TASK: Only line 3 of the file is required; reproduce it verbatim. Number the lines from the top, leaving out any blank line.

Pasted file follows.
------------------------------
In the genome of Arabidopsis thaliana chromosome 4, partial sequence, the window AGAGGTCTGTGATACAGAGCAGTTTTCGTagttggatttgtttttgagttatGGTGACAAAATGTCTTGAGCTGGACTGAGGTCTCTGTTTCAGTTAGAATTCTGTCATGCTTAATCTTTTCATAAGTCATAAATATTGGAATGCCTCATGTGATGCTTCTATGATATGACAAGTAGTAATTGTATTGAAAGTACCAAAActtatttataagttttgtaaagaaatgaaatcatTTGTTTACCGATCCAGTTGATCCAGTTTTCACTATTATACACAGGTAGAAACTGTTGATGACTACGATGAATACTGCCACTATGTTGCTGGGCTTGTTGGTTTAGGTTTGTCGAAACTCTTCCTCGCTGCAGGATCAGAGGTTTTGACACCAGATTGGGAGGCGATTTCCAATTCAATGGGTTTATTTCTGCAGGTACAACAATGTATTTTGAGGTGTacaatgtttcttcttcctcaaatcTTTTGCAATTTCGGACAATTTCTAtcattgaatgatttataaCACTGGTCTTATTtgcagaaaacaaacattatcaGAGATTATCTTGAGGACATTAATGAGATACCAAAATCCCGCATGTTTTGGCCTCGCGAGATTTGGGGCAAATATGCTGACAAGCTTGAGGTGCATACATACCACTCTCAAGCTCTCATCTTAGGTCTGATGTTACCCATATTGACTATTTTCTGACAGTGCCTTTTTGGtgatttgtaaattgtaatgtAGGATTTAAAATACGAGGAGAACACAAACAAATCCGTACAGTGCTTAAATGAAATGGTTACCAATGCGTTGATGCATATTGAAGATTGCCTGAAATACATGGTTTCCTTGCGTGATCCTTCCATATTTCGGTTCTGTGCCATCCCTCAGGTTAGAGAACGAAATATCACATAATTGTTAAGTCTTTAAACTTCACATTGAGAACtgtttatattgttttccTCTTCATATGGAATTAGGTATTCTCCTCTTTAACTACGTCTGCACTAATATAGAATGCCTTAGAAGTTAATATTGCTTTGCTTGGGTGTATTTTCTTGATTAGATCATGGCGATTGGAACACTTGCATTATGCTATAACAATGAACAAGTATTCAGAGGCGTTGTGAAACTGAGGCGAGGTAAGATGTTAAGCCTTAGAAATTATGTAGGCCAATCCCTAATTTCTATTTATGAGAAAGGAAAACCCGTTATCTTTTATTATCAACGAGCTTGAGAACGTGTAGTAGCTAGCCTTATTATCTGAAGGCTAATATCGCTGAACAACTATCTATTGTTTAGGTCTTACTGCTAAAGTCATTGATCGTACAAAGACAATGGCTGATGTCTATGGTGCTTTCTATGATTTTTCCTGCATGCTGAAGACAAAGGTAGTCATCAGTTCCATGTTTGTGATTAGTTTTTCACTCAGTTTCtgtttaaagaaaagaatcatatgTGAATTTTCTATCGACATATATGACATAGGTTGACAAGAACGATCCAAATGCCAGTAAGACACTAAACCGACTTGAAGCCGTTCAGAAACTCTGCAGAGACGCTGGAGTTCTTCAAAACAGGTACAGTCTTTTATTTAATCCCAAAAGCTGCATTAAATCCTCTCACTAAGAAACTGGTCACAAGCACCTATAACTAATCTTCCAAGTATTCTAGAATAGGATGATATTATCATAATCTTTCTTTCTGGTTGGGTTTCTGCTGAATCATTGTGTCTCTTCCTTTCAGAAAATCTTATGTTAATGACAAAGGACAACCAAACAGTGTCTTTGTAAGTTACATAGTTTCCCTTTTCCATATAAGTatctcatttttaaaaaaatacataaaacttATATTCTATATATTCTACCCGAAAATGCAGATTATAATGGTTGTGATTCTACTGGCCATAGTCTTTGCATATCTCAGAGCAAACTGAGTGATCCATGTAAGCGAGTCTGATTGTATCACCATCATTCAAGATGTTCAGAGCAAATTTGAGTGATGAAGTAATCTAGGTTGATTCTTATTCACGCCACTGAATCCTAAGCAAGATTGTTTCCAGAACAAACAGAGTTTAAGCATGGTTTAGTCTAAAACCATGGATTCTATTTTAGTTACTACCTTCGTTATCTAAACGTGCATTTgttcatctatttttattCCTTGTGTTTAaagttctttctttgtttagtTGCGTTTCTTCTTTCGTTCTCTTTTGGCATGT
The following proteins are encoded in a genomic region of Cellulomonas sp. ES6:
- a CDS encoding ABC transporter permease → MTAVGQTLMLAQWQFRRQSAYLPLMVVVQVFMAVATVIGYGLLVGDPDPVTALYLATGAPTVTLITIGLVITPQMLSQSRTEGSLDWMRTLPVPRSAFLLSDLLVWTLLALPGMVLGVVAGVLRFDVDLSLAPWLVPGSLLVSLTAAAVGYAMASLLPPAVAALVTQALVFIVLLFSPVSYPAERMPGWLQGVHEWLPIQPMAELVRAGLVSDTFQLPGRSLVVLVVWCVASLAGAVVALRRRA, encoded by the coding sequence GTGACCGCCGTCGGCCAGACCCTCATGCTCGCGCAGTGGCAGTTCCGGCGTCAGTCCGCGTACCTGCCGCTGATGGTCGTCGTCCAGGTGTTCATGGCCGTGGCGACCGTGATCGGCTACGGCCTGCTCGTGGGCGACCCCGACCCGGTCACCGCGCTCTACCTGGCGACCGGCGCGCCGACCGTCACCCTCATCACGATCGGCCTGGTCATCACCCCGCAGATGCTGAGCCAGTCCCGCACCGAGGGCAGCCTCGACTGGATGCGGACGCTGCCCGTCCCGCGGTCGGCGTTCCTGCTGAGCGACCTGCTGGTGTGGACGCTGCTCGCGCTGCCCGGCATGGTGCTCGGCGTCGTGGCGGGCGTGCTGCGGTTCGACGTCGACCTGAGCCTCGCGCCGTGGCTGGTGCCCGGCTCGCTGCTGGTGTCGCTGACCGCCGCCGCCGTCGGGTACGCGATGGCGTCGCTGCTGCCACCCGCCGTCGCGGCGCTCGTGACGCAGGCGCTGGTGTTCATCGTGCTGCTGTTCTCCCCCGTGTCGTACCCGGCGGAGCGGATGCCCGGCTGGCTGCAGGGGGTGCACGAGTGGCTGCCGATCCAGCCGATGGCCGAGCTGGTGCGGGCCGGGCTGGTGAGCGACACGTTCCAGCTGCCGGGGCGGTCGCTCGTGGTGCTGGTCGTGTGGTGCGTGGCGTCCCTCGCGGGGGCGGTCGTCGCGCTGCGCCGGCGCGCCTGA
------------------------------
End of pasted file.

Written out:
- a CDS encoding ABC transporter permease → MTAVGQTLMLAQWQFRRQSAYLPLMVVVQVFMAVATVIGYGLLVGDPDPVTALYLATGAPTVTLITIGLVITPQMLSQSRTEGSLDWMRTLPVPRSAFLLSDLLVWTLLALPGMVLGVVAGVLRFDVDLSLAPWLVPGSLLVSLTAAAVGYAMASLLPPAVAALVTQALVFIVLLFSPVSYPAERMPGWLQGVHEWLPIQPMAELVRAGLVSDTFQLPGRSLVVLVVWCVASLAGAVVALRRRA, encoded by the coding sequence GTGACCGCCGTCGGCCAGACCCTCATGCTCGCGCAGTGGCAGTTCCGGCGTCAGTCCGCGTACCTGCCGCTGATGGTCGTCGTCCAGGTGTTCATGGCCGTGGCGACCGTGATCGGCTACGGCCTGCTCGTGGGCGACCCCGACCCGGTCACCGCGCTCTACCTGGCGACCGGCGCGCCGACCGTCACCCTCATCACGATCGGCCTGGTCATCACCCCGCAGATGCTGAGCCAGTCCCGCACCGAGGGCAGCCTCGACTGGATGCGGACGCTGCCCGTCCCGCGGTCGGCGTTCCTGCTGAGCGACCTGCTGGTGTGGACGCTGCTCGCGCTGCCCGGCATGGTGCTCGGCGTCGTGGCGGGCGTGCTGCGGTTCGACGTCGACCTGAGCCTCGCGCCGTGGCTGGTGCCCGGCTCGCTGCTGGTGTCGCTGACCGCCGCCGCCGTCGGGTACGCGATGGCGTCGCTGCTGCCACCCGCCGTCGCGGCGCTCGTGACGCAGGCGCTGGTGTTCATCGTGCTGCTGTTCTCCCCCGTGTCGTACCCGGCGGAGCGGATGCCCGGCTGGCTGCAGGGGGTGCACGAGTGGCTGCCGATCCAGCCGATGGCCGAGCTGGTGCGGGCCGGGCTGGTGAGCGACACGTTCCAGCTGCCGGGGCGGTCGCTCGTGGTGCTGGTCGTGTGGTGCGTGGCGTCCCTCGCGGGGGCGGTCGTCGCGCTGCGCCGGCGCGCCTGA